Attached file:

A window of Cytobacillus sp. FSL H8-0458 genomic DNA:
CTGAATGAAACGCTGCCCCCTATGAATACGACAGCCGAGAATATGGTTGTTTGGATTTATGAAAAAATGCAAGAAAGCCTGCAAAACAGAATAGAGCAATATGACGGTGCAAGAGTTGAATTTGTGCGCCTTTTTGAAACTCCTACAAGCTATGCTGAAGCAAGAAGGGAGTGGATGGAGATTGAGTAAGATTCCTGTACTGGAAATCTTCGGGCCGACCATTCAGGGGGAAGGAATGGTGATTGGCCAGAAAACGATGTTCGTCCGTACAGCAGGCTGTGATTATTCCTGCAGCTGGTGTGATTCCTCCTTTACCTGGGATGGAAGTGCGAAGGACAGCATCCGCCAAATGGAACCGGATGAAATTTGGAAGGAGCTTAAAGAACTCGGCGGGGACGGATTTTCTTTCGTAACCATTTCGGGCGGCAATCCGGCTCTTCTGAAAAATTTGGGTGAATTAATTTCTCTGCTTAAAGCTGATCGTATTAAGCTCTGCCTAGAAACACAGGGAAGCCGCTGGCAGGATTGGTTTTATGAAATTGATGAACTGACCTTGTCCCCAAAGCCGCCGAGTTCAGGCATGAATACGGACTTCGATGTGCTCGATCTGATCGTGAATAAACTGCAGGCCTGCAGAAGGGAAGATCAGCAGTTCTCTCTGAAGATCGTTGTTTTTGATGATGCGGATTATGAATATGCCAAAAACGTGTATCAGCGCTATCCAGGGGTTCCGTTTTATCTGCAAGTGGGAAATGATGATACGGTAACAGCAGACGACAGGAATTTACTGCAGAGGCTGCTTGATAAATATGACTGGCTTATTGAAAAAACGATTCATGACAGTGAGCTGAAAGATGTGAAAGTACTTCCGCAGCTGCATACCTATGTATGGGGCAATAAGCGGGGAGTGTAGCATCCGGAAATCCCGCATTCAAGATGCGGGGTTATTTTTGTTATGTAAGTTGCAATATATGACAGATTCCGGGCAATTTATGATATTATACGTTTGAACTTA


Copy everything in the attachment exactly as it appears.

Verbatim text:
A window of Cytobacillus sp. FSL H8-0458 genomic DNA:
CTGAATGAAACGCTGCCCCCTATGAATACGACAGCCGAGAATATGGTTGTTTGGATTTATGAAAAAATGCAAGAAAGCCTGCAAAACAGAATAGAGCAATATGACGGTGCAAGAGTTGAATTTGTGCGCCTTTTTGAAACTCCTACAAGCTATGCTGAAGCAAGAAGGGAGTGGATGGAGATTGAGTAAGATTCCTGTACTGGAAATCTTCGGGCCGACCATTCAGGGGGAAGGAATGGTGATTGGCCAGAAAACGATGTTCGTCCGTACAGCAGGCTGTGATTATTCCTGCAGCTGGTGTGATTCCTCCTTTACCTGGGATGGAAGTGCGAAGGACAGCATCCGCCAAATGGAACCGGATGAAATTTGGAAGGAGCTTAAAGAACTCGGCGGGGACGGATTTTCTTTCGTAACCATTTCGGGCGGCAATCCGGCTCTTCTGAAAAATTTGGGTGAATTAATTTCTCTGCTTAAAGCTGATCGTATTAAGCTCTGCCTAGAAACACAGGGAAGCCGCTGGCAGGATTGGTTTTATGAAATTGATGAACTGACCTTGTCCCCAAAGCCGCCGAGTTCAGGCATGAATACGGACTTCGATGTGCTCGATCTGATCGTGAATAAACTGCAGGCCTGCAGAAGGGAAGATCAGCAGTTCTCTCTGAAGATCGTTGTTTTTGATGATGCGGATTATGAATATGCCAAAAACGTGTATCAGCGCTATCCAGGGGTTCCGTTTTATCTGCAAGTGGGAAATGATGATACGGTAACAGCAGACGACAGGAATTTACTGCAGAGGCTGCTTGATAAATATGACTGGCTTATTGAAAAAACGATTCATGACAGTGAGCTGAAAGATGTGAAAGTACTTCCGCAGCTGCATACCTATGTATGGGGCAATAAGCGGGGAGTGTAGCATCCGGAAATCCCGCATTCAAGATGCGGGGTTATTTTTGTTATGTAAGTTGCAATATATGACAGATTCCGGGCAATTTATGATATTATACGTTTGAACTTA